Friends, family and fans of Ellen Watters gathered in Sussex, N.B., on Saturday to honour her memory and raise awareness of road safety. 

Watters was a promising young cyclist just starting to make a name for herself in the world of competitive cycling. She died in December after being struck by a car on a training run near Sussex.

“It was just a complete tragedy,” says Molly Monahan, Watters’ friend. “I guess there is no other way to put it."

Monahan and Katie Scott were close friends with Watters. Since the accident, they've been organizing Saturday’s ride. It’s something they say Watters would have wanted.

“She would be bouncing around, laughing, screaming, she would be absolutely thrilled," says Scott.

“Through sports camps, swimming lessons, through the Civic Centre, (Ellen) was friends with everyone and she just inspired them to get outside be active.”

Three different distances were offered for the event. Participants could ride 100, 60 or 20 kilometres.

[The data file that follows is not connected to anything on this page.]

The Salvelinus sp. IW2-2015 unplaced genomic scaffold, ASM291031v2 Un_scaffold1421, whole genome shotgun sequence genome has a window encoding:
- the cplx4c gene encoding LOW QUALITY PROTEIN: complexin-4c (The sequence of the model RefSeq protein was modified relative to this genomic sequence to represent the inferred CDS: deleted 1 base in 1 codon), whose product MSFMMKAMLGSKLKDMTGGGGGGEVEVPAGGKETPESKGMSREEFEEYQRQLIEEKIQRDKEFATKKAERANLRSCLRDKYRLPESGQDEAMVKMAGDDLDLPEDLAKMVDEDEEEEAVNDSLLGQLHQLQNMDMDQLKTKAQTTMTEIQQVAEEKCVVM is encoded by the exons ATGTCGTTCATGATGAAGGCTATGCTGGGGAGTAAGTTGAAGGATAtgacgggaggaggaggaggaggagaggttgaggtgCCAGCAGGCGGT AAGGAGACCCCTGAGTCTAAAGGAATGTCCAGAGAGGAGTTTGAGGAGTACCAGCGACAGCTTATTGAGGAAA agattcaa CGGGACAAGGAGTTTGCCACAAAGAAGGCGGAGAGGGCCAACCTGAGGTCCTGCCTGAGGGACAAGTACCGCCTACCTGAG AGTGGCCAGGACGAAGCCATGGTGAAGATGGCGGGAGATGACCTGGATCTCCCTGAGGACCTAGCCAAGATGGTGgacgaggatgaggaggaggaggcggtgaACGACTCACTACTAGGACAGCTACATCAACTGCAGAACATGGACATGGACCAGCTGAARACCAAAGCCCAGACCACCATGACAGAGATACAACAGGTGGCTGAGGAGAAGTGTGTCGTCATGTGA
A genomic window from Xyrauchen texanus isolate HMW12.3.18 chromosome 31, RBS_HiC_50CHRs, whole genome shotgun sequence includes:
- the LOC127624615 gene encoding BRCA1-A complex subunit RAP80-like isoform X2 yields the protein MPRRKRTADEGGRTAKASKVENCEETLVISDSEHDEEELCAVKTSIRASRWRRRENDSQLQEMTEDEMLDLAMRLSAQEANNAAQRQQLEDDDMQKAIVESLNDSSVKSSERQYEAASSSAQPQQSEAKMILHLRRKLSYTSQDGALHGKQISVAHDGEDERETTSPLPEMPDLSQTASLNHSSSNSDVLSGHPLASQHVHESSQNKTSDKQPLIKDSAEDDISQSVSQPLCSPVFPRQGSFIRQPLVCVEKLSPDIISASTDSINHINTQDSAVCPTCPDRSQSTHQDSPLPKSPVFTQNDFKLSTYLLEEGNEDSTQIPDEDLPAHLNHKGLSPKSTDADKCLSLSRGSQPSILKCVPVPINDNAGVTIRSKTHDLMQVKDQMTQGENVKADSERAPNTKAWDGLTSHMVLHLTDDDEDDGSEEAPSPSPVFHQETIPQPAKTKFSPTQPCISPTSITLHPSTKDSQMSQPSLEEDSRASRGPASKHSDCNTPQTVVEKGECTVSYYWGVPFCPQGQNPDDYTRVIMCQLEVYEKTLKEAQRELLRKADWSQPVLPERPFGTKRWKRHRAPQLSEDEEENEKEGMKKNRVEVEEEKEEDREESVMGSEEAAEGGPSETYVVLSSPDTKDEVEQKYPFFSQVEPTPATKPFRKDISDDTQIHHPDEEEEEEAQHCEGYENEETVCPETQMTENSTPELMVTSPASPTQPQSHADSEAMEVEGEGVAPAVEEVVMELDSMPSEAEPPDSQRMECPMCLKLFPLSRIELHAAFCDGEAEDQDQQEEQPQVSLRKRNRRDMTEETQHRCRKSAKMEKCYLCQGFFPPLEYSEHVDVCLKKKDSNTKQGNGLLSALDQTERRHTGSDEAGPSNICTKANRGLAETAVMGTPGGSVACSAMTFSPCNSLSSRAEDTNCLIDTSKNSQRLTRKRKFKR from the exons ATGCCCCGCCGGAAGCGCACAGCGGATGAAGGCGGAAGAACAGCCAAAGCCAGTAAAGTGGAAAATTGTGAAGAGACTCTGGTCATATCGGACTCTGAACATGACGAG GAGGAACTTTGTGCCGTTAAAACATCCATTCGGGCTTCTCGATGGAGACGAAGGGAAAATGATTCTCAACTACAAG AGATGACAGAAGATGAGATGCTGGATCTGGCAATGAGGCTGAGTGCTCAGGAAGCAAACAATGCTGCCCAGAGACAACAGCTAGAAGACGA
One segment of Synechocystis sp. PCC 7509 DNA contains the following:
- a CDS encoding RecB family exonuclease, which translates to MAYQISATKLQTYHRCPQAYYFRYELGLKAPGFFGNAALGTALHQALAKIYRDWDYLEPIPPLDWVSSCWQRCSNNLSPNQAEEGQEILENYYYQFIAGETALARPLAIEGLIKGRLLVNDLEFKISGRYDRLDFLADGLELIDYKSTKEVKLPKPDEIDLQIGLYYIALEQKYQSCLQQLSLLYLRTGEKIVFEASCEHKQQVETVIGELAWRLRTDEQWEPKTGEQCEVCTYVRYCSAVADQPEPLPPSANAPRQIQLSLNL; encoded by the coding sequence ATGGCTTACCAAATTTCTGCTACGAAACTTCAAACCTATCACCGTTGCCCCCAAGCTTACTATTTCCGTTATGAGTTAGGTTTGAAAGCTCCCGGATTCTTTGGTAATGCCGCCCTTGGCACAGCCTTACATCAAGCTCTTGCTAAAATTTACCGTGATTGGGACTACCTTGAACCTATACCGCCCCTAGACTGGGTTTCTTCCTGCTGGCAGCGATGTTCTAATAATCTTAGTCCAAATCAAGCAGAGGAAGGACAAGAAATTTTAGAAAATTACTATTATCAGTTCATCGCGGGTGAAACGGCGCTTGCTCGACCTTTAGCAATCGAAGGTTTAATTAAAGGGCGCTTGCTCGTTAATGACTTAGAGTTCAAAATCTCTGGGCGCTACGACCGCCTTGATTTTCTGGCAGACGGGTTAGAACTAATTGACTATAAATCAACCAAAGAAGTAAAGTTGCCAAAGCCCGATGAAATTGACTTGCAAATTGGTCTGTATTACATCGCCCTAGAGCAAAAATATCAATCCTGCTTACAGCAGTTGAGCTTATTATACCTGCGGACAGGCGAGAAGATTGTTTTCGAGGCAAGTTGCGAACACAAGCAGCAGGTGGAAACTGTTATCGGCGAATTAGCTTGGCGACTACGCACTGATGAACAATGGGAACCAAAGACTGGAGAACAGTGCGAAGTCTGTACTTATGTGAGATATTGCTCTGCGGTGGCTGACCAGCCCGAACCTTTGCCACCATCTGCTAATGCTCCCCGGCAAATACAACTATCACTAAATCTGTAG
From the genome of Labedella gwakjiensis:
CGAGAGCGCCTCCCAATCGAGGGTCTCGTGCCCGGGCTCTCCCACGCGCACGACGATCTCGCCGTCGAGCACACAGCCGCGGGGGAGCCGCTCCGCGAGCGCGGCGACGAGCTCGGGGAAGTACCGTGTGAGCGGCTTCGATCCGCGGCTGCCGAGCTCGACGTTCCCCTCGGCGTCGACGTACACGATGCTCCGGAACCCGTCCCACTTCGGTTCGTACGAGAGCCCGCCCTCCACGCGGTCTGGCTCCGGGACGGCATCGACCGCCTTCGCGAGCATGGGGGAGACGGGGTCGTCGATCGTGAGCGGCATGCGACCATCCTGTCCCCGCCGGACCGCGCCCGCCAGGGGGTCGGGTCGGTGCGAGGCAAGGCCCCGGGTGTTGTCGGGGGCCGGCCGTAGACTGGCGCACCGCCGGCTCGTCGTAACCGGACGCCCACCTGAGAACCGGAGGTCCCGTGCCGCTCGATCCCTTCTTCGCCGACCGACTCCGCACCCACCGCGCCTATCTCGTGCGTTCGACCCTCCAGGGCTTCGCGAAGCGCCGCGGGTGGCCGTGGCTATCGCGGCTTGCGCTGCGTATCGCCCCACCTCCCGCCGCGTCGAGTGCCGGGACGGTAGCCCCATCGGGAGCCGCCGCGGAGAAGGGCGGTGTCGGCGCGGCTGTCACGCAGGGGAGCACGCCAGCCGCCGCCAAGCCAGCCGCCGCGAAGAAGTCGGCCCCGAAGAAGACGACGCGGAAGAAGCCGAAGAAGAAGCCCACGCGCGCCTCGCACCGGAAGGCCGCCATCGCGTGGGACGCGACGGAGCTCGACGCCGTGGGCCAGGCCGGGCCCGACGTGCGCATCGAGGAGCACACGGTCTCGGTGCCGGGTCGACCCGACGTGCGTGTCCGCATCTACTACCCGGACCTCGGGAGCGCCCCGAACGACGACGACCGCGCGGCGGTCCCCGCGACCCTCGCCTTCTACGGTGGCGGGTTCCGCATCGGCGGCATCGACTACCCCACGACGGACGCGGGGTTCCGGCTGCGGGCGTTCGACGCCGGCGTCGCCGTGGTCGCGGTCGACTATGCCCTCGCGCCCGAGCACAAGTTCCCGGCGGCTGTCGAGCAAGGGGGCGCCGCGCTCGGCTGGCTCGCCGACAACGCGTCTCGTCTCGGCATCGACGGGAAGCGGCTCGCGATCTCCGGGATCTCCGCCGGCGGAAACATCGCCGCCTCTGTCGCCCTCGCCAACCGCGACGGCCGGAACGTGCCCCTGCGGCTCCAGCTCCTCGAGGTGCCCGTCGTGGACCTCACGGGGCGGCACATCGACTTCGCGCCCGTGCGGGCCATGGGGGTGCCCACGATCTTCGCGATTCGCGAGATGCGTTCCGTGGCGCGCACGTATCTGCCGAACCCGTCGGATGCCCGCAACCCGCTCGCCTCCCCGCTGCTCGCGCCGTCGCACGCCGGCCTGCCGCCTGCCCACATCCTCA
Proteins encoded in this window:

The province recently brought in Ellen's Law, which mandates drivers to give cyclists at least one metre of space when passing.

"It makes me a lot more aware as a driver, in particular, and I'm a lot more upfront about my thoughts and views about giving cyclists the proper amount of space," says cyclist Bill Lane.

With over 150 cyclists showing their support, organizers hope Ellen's Tour will become an annual event.

“We’re hoping to make a non-profit called Ellen's Cycling Society,” says Scott. "We're going to make a bursary for female athletes in the local area.”

Participants say they’ll continue to return in years to come, so long as they can still peddle.

“I'm proud to be here,” says participant Linda Homanick. “I’m just moved."

With files from CTV Atlantic’s Mary Cranston.